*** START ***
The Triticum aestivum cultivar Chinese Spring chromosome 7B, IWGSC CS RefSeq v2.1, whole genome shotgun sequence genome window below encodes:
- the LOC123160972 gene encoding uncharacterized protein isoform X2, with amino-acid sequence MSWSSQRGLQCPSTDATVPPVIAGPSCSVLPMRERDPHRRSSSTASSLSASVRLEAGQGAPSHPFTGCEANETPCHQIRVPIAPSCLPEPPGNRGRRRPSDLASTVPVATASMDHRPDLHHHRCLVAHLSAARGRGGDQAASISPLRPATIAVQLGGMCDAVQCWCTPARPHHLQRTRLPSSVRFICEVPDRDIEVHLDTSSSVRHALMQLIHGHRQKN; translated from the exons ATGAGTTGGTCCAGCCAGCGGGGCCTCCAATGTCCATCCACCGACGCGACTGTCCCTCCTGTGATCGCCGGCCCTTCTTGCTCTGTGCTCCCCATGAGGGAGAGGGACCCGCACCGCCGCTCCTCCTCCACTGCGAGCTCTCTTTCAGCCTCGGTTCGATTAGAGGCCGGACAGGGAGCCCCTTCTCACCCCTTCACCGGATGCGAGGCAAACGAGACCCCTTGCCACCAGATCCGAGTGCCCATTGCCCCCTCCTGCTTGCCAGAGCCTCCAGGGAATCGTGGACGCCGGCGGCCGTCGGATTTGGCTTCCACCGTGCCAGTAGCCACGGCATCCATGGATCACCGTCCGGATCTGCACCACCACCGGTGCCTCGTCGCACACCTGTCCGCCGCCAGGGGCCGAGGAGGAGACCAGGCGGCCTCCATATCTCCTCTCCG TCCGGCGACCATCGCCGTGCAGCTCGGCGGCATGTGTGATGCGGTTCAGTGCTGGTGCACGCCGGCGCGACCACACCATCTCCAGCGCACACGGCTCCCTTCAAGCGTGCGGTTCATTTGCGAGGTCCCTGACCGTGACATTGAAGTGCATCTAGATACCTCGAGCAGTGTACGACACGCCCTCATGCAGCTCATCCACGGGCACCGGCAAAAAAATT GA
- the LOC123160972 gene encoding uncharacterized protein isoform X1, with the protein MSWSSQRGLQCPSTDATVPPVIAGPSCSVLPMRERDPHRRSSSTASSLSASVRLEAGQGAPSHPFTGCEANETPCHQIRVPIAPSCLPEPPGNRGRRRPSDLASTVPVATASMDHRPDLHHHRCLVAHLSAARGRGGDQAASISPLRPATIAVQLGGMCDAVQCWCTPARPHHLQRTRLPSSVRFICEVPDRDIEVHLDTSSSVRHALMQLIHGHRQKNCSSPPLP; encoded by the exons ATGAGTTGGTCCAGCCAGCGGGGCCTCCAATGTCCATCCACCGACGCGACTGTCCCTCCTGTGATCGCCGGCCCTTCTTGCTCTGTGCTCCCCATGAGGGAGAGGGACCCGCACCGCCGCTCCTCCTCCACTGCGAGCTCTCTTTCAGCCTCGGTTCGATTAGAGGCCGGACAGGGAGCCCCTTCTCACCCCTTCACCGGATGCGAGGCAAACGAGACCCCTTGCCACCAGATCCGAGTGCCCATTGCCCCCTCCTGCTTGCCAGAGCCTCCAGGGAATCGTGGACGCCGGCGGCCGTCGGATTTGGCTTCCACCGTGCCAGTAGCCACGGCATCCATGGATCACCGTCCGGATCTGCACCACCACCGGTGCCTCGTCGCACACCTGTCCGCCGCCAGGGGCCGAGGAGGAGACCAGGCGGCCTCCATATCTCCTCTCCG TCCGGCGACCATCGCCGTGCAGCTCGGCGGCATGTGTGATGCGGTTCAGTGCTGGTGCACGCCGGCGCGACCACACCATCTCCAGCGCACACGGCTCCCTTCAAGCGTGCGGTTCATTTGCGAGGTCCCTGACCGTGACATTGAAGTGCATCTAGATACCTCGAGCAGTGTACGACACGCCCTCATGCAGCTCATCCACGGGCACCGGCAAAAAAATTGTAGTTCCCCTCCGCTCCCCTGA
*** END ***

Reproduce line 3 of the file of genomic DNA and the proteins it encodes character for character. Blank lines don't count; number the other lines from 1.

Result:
- the LOC123160972 gene encoding uncharacterized protein isoform X1, with the protein MSWSSQRGLQCPSTDATVPPVIAGPSCSVLPMRERDPHRRSSSTASSLSASVRLEAGQGAPSHPFTGCEANETPCHQIRVPIAPSCLPEPPGNRGRRRPSDLASTVPVATASMDHRPDLHHHRCLVAHLSAARGRGGDQAASISPLRPATIAVQLGGMCDAVQCWCTPARPHHLQRTRLPSSVRFICEVPDRDIEVHLDTSSSVRHALMQLIHGHRQKNCSSPPLP; encoded by the exons ATGAGTTGGTCCAGCCAGCGGGGCCTCCAATGTCCATCCACCGACGCGACTGTCCCTCCTGTGATCGCCGGCCCTTCTTGCTCTGTGCTCCCCATGAGGGAGAGGGACCCGCACCGCCGCTCCTCCTCCACTGCGAGCTCTCTTTCAGCCTCGGTTCGATTAGAGGCCGGACAGGGAGCCCCTTCTCACCCCTTCACCGGATGCGAGGCAAACGAGACCCCTTGCCACCAGATCCGAGTGCCCATTGCCCCCTCCTGCTTGCCAGAGCCTCCAGGGAATCGTGGACGCCGGCGGCCGTCGGATTTGGCTTCCACCGTGCCAGTAGCCACGGCATCCATGGATCACCGTCCGGATCTGCACCACCACCGGTGCCTCGTCGCACACCTGTCCGCCGCCAGGGGCCGAGGAGGAGACCAGGCGGCCTCCATATCTCCTCTCCG TCCGGCGACCATCGCCGTGCAGCTCGGCGGCATGTGTGATGCGGTTCAGTGCTGGTGCACGCCGGCGCGACCACACCATCTCCAGCGCACACGGCTCCCTTCAAGCGTGCGGTTCATTTGCGAGGTCCCTGACCGTGACATTGAAGTGCATCTAGATACCTCGAGCAGTGTACGACACGCCCTCATGCAGCTCATCCACGGGCACCGGCAAAAAAATTGTAGTTCCCCTCCGCTCCCCTGA